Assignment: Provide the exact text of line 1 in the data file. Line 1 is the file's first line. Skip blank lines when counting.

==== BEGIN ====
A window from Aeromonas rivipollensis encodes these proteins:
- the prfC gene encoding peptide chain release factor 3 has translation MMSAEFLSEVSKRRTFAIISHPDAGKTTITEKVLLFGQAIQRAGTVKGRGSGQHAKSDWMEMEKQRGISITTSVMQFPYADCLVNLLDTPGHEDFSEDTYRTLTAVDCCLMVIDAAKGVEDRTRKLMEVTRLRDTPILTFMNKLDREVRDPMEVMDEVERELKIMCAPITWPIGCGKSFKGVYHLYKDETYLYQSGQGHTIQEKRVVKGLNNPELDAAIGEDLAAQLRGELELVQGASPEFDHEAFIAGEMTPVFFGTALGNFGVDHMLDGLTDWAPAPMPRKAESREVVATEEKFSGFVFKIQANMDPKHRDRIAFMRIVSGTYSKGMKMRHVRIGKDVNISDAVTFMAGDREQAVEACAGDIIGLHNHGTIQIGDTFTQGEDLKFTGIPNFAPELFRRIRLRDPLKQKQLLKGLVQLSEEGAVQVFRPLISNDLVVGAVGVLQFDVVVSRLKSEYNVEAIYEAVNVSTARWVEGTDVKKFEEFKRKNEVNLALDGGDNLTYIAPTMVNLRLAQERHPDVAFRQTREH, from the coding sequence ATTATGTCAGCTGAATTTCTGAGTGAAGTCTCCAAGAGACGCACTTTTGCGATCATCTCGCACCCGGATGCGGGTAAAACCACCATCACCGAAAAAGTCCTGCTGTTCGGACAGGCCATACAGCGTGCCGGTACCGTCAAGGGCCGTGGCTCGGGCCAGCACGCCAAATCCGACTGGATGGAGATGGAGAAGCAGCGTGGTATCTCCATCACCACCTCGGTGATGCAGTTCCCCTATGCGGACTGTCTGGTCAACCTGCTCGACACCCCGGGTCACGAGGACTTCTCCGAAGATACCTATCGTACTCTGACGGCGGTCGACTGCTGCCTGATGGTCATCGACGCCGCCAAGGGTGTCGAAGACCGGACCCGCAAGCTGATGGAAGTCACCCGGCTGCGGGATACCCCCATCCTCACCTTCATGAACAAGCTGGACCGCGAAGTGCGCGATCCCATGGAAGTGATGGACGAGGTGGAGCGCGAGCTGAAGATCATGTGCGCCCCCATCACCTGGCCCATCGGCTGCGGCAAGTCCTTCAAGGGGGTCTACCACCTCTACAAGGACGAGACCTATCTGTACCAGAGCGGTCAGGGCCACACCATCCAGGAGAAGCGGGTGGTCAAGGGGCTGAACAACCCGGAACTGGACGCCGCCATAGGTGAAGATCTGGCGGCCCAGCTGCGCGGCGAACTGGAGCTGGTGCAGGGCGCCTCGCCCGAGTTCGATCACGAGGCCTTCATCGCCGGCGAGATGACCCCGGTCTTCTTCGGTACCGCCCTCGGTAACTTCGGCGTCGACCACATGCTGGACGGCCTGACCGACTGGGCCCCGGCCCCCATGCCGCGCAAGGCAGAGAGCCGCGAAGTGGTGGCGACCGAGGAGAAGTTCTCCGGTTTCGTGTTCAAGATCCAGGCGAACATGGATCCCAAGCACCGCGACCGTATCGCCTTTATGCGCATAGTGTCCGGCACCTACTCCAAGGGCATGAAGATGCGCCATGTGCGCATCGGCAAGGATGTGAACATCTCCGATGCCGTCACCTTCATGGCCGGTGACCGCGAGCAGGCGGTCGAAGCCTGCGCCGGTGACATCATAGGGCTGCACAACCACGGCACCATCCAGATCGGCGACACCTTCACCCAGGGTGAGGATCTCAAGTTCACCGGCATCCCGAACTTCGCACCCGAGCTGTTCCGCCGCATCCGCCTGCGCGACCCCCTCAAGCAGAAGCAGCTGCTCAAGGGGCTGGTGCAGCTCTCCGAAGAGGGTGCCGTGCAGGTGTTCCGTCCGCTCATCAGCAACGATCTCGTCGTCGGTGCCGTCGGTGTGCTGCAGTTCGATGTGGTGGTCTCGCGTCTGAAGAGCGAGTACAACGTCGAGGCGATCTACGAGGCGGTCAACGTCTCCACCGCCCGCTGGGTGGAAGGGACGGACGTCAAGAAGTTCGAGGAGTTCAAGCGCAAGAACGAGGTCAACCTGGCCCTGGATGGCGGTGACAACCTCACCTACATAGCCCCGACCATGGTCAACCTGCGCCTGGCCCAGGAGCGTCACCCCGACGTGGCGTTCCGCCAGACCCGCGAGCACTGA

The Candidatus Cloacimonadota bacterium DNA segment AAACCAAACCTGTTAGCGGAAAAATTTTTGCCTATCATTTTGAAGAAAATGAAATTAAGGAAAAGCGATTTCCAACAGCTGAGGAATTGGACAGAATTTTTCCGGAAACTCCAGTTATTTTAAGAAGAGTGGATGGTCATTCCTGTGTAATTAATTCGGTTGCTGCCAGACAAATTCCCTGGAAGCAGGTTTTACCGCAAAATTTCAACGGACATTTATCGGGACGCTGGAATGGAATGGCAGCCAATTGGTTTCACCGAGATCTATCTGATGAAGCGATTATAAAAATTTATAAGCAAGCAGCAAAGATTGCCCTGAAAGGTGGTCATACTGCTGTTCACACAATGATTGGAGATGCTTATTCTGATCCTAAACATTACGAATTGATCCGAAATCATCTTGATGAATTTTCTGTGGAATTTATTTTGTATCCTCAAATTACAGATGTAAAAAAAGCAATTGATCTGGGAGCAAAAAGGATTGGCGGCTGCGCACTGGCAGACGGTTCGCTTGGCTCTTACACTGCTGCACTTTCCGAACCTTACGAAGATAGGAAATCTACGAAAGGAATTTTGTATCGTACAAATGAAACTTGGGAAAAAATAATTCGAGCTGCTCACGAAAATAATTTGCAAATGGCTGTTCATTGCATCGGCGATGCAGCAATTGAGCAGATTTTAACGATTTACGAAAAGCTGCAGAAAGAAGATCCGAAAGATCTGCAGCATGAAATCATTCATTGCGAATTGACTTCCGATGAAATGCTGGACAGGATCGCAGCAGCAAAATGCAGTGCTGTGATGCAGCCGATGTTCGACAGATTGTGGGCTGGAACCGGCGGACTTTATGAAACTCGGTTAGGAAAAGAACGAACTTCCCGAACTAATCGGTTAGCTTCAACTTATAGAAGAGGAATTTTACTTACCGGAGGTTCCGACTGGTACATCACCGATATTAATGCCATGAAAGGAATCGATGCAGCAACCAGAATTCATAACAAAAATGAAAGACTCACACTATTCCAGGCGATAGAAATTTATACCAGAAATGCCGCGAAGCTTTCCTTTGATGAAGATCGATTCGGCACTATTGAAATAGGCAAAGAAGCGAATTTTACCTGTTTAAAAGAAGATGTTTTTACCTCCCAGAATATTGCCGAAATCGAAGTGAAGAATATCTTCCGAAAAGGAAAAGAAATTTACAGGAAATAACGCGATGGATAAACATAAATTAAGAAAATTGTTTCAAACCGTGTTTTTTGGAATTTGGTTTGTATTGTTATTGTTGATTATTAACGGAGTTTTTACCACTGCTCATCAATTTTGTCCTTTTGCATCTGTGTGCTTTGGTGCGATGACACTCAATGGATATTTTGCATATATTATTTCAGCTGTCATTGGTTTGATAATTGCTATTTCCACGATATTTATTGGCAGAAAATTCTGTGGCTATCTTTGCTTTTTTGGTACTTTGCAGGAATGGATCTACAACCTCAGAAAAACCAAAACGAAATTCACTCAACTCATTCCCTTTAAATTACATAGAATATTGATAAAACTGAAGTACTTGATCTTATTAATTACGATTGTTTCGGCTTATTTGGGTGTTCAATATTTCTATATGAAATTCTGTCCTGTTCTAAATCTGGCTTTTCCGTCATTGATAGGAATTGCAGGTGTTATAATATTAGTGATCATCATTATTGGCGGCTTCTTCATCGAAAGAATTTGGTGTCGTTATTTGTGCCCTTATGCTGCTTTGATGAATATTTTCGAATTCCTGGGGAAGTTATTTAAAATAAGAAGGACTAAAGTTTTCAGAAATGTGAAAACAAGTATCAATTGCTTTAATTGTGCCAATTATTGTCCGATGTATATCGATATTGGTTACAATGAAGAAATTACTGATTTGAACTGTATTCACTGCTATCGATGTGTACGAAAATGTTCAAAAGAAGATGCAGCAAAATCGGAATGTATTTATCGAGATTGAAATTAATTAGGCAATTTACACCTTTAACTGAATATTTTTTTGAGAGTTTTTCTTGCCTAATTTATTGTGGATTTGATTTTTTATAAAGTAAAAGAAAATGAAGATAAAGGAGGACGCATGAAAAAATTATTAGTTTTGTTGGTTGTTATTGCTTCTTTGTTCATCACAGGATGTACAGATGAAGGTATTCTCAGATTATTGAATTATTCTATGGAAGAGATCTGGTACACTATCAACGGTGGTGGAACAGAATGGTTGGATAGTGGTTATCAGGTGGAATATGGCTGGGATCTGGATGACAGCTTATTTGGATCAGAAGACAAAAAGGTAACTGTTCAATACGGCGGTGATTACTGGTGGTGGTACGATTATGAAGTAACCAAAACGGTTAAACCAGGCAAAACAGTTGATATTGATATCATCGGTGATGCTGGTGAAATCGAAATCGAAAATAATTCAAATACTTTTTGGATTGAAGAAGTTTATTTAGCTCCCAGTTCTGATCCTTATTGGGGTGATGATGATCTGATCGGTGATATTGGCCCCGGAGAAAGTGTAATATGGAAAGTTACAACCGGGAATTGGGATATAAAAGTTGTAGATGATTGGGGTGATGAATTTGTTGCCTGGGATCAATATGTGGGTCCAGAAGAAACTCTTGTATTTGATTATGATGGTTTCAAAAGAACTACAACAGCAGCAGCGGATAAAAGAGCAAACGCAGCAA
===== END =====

A window from Aeromonas rivipollensis encodes these proteins: